# Thermal Bridging

How does one quantify thermal bridging when it comes to the dimensions of the area that is a thermal bridge?

For instance; if there is a concrete area that is 6" wide x 12" tall, how does one calculate that area into the whole R-Value of the structure?

Asked by Peter L

Posted Jun 12, 2014 9:00 PM ET

Posted Jun 12, 2014 9:00 PM ET

## Other Questions in Energy efficiency and durability

### Skipping radiant floor heat in passive house.

In PassivHaus | Asked by Jenz Yoder | Aug 25, 15

### Does an 850-square-foot house have to have return air ducts?

In General questions | Asked by Brett Obraza | Aug 27, 15

### Wall stack up opinions - using rigid foam as air barrier between double stud wall?

In Energy efficiency and durability | Asked by Rick Van Handel | Aug 24, 15

### Re-roof and insulation question

In General questions | Asked by Ted Salyer | Aug 26, 15

### Anyone familiar with Insultex house wrap?

In Green products and materials | Asked by Marcus Sheffer | Jul 31, 15

Even concrete has a thermal resistance. To answer your question we'll need to know the thickness of the concrete between the warm and cold sides to estimate the thermal resistance of the concrete which is about r 0.169 / " To compute the equivalent r value for the structure we'll need it's r value and area then (area of concrete/r of concrete + area of structure / r value of structure) / (area of structure+area of concrete) = 1/r equivalent.

Posted Jun 13, 2014 12:20 AM ET

The concrete area would be around 12" wide and 12" tall and the concrete beam would transition into the interior of the home. I hope that is enough info...

Posted Jun 13, 2014 1:41 AM ET

Peter,

The short answer is that one can perform a back-of-the envelope calculation of the effect of the thermal bridge by calculating the areas of the different wall assemblies; converting the R-values of each area to U-factors; and coming up with an average U-factor for the entire wall by applying the area percentages to the various U-factors.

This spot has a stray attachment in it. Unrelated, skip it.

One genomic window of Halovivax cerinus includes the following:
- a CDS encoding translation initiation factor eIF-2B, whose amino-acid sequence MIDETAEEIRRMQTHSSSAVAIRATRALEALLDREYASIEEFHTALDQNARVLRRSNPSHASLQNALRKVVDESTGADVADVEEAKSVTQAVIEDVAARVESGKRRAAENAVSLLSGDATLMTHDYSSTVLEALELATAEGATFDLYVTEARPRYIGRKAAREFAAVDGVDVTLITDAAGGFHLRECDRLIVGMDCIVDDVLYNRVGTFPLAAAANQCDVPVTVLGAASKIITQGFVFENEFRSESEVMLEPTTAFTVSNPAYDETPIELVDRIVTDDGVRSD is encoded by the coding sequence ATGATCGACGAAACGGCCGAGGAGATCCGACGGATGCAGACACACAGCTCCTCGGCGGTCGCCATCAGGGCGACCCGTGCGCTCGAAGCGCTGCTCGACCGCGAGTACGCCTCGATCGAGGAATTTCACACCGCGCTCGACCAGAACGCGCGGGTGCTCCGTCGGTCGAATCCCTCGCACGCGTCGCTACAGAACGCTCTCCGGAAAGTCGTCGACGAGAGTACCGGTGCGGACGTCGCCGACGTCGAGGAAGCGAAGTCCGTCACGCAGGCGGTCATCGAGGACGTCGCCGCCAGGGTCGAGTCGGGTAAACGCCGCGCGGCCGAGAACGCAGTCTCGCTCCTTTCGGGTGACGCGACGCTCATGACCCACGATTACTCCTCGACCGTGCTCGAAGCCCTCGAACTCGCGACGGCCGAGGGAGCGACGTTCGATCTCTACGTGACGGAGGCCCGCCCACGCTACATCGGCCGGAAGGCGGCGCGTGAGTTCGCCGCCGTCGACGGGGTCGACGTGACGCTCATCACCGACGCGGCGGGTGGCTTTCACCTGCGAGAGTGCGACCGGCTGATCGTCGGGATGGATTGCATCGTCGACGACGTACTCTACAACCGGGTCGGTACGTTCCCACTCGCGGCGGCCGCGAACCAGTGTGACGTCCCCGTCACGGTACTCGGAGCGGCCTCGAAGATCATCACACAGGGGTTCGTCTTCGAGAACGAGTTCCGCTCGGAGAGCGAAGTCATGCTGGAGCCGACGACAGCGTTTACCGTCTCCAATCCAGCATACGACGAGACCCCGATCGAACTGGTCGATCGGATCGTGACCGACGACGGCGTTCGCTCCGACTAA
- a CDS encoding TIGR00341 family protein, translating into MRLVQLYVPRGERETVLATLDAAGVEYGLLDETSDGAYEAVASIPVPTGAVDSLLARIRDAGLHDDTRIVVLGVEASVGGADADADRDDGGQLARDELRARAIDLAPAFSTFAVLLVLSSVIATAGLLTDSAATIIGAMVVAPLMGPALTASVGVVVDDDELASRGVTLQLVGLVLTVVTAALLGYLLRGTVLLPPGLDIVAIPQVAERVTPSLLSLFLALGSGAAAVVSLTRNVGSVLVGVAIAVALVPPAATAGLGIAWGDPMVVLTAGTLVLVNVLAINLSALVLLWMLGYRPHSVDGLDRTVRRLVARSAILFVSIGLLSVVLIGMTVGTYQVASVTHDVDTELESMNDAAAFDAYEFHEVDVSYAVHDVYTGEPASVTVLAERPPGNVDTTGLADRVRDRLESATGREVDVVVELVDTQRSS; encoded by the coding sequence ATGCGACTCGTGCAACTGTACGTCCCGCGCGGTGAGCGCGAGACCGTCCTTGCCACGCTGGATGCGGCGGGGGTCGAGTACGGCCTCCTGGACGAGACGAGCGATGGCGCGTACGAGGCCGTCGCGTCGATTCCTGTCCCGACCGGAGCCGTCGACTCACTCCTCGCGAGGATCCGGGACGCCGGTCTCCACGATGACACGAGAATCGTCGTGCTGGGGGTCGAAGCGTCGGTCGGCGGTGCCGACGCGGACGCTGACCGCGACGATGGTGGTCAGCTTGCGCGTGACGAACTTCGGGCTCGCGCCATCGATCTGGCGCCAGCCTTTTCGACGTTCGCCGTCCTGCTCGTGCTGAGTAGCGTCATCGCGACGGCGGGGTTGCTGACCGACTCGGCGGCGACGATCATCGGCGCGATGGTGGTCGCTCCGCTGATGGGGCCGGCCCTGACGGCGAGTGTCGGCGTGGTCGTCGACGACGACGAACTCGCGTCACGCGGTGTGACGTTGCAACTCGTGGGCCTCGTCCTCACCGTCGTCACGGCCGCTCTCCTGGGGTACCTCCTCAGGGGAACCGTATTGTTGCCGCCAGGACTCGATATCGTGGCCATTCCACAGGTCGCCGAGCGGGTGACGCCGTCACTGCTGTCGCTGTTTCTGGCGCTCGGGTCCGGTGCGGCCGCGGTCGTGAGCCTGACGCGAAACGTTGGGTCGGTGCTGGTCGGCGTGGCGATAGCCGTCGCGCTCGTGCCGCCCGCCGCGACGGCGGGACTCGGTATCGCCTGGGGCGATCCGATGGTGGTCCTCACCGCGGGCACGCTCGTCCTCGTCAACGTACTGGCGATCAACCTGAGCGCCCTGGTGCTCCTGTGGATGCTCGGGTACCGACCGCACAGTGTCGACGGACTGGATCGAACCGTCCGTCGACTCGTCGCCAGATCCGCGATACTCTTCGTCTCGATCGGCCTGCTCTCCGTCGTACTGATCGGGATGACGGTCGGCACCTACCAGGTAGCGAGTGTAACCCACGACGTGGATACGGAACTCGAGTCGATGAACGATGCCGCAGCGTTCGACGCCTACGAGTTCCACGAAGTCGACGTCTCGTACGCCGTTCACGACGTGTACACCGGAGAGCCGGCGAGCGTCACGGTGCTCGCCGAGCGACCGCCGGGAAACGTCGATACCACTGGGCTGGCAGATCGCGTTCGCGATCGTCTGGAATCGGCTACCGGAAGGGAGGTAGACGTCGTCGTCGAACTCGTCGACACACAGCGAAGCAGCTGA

The more accurate answer is that you need a software program like THERM to make these calculations.

Posted Jun 13, 2014 7:43 AM ET

Petrer,

If the distance between the warm area and cold area is 6" then the concrete will have a thermal resistance of r=1. If the rest of your house is effectively r30 then the one square foot of concrete is losing as much heat as 30 square feet of house.

Posted Jun 13, 2014 10:56 AM ET

Jerry,

Wow, that seems like a lot of loss. So if there was 2 square feet of concrete, would that equal to 60 square feet of house?

In the winter the loss would be heat and in the summer it would be a loss in cool conditioned air but are both calculated the same way?

Posted Jun 13, 2014 11:22 AM ET

"So if there was 2 square feet of concrete, would that equal to 60 square feet of house?"

Sort of, except that the rest of the house also has thermal bridges, so the chances of the walls being R30 are very remote. That one foot of concrete also doesn't lose heat to air leakage the way the rest of the house does and may well benefit from being below grade. Very, very roughly the ratio is probably closer to 1:10.

Posted Jun 13, 2014 11:33 AM ET

Peter.

Despite Malcolm's attempt to confuse you (sorry Malcolm)! What i said is the very definition of thermal resistance and not subject to interpretation! The same heat flow will occur, at the same temperature difference, where the product of area and r value is equal! So yes you are correct in the statement "So if there was 2 square feet of concrete, would that equal to 60 square feet of house?"

Posted Jun 13, 2014 11:48 AM ET

The R value of concrete varies with density, with higher density concrete being half that of the value Jerry cited. Here is a table that shows the effect:

http://archtoolbox.com/materials-systems/thermal-moisture-protection/24-...

I imagine the R value shown in that table are just typical, with the actual value for concrete varying considerably according to the mix and degree of aeration.

There is hardly any use to having an "average structure R value," other than for wall sections framed in the same way so that a "framing factor" can be applied. In the end, you want to know the expected rate of heat loss of the structure at design outside temperature (heating climate). That is simply the sum of the losses from the various parts of the shell, and this what the various heat loss programs do, by having you enter data for framed walls, foundation walls, slabs, ceilings, windows, etc. A concrete beam is just another element, with size and R value, to add to the total.

Posted Jun 13, 2014 4:44 PM ET

How's the house coming Jerry?

Posted Jun 14, 2014 12:27 AM ET

Malcolm,

Thank you for asking. We're looking at lots, floor plan about settled, design still evolving. Here is a file of the current details

Posted Jun 14, 2014 10:20 AM ET